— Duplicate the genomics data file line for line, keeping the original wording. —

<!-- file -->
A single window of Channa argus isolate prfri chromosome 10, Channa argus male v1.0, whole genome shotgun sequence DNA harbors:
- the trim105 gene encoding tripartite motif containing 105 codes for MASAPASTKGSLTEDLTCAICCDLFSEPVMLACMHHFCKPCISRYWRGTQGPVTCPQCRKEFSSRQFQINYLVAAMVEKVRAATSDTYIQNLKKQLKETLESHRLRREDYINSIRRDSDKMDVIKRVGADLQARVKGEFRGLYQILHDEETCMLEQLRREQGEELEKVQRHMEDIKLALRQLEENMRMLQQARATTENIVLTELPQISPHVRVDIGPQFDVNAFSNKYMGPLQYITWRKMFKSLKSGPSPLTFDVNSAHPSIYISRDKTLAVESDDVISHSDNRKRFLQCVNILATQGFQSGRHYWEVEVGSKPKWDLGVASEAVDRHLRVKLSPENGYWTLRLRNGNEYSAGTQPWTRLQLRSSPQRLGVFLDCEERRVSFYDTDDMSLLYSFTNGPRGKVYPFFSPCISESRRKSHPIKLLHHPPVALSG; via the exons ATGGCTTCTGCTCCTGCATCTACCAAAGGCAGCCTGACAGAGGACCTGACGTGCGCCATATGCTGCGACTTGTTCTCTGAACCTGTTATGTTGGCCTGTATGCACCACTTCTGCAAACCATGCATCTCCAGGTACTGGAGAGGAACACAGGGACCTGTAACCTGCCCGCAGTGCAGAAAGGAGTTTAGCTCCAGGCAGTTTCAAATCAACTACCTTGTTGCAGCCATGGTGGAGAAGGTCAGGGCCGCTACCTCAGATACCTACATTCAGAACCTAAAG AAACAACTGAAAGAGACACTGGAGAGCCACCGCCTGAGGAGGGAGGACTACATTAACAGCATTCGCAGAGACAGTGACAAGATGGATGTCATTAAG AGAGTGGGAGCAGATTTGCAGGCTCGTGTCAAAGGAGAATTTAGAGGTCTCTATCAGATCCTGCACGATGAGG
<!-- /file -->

A single window of Channa argus isolate prfri chromosome 10, Channa argus male v1.0, whole genome shotgun sequence DNA harbors:
- the trim105 gene encoding tripartite motif containing 105 codes for MASAPASTKGSLTEDLTCAICCDLFSEPVMLACMHHFCKPCISRYWRGTQGPVTCPQCRKEFSSRQFQINYLVAAMVEKVRAATSDTYIQNLKKQLKETLESHRLRREDYINSIRRDSDKMDVIKRVGADLQARVKGEFRGLYQILHDEETCMLEQLRREQGEELEKVQRHMEDIKLALRQLEENMRMLQQARATTENIVLTELPQISPHVRVDIGPQFDVNAFSNKYMGPLQYITWRKMFKSLKSGPSPLTFDVNSAHPSIYISRDKTLAVESDDVISHSDNRKRFLQCVNILATQGFQSGRHYWEVEVGSKPKWDLGVASEAVDRHLRVKLSPENGYWTLRLRNGNEYSAGTQPWTRLQLRSSPQRLGVFLDCEERRVSFYDTDDMSLLYSFTNGPRGKVYPFFSPCISESRRKSHPIKLLHHPPVALSG; via the exons ATGGCTTCTGCTCCTGCATCTACCAAAGGCAGCCTGACAGAGGACCTGACGTGCGCCATATGCTGCGACTTGTTCTCTGAACCTGTTATGTTGGCCTGTATGCACCACTTCTGCAAACCATGCATCTCCAGGTACTGGAGAGGAACACAGGGACCTGTAACCTGCCCGCAGTGCAGAAAGGAGTTTAGCTCCAGGCAGTTTCAAATCAACTACCTTGTTGCAGCCATGGTGGAGAAGGTCAGGGCCGCTACCTCAGATACCTACATTCAGAACCTAAAG AAACAACTGAAAGAGACACTGGAGAGCCACCGCCTGAGGAGGGAGGACTACATTAACAGCATTCGCAGAGACAGTGACAAGATGGATGTCATTAAG AGAGTGGGAGCAGATTTGCAGGCTCGTGTCAAAGGAGAATTTAGAGGTCTCTATCAGATCCTGCACGATGAGG